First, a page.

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Ariel

Ariel

by Sylvia Plath

Analysis: Calling Card

Short, Dense Lines

Check out the other poems in Plath's book Ariel, and you'll see that our gal Sylvia was a fan of short lines. Seriously, check 'em out: we recommend "Lady Lazarus" and "Daddy" for starters. Plath's lines in these poems barely have more than three or four words per line, and some have just one.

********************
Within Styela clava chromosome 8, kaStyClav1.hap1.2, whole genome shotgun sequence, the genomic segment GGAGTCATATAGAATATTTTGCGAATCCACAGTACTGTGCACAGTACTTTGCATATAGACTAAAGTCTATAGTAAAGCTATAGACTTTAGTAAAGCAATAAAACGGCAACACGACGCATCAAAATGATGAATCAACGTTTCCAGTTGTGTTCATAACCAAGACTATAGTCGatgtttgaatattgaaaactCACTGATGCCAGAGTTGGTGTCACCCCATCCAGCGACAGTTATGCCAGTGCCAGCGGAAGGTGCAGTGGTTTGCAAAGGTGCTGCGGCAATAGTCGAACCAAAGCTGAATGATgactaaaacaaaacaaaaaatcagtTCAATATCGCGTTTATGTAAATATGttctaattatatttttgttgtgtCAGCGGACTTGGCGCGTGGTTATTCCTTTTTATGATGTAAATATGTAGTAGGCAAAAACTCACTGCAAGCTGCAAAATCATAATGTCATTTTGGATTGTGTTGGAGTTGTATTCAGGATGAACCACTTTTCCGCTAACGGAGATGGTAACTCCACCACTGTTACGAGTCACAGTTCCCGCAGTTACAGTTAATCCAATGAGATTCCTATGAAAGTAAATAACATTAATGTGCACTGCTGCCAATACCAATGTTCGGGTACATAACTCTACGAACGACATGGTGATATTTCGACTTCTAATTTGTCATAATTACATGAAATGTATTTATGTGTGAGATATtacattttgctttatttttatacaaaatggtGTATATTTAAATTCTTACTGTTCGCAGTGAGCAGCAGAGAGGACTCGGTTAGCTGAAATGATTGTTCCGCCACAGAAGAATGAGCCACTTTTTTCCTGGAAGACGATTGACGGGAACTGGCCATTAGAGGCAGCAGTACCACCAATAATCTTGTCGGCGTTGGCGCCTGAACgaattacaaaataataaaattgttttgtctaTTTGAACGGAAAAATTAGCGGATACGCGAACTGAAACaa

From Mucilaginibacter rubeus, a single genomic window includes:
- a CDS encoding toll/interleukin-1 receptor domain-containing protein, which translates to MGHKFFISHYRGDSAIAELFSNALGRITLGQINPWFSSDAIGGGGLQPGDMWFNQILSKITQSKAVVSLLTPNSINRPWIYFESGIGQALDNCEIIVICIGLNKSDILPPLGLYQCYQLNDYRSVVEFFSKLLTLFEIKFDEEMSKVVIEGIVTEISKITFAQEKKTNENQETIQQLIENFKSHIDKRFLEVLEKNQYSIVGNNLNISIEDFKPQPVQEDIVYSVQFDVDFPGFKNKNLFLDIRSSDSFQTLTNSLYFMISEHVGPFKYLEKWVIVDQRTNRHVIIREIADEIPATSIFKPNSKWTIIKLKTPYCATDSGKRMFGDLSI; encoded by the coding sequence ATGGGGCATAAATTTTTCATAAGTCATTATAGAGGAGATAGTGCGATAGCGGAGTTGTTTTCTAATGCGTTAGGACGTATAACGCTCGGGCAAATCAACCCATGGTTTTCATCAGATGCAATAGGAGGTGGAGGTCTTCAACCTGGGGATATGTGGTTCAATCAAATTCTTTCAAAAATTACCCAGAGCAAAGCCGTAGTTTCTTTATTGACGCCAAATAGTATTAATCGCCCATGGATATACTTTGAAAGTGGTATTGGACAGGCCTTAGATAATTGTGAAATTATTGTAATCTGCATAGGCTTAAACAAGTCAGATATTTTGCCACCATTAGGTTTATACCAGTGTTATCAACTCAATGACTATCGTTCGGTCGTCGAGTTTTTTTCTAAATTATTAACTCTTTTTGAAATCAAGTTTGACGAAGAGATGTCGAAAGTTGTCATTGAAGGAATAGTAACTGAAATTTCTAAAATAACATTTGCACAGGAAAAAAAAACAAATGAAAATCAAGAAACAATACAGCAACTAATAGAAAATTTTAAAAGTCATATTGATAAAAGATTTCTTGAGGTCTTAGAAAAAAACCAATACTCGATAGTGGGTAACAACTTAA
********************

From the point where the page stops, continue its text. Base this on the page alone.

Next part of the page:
But the cool thing about Plath is that, though her lines may look spare on the page, when you read them aloud, you discover that they're actually really dense in terms of their sounds. As we discuss in the "Sound Check," there are tons of rhymes and other kinds of sonic repetition. This rare combo of sparseness and density characterizes many of Plath's poems, and almost all of her best-known poems. Plath really knew how to pack a poetic punch. Pow.

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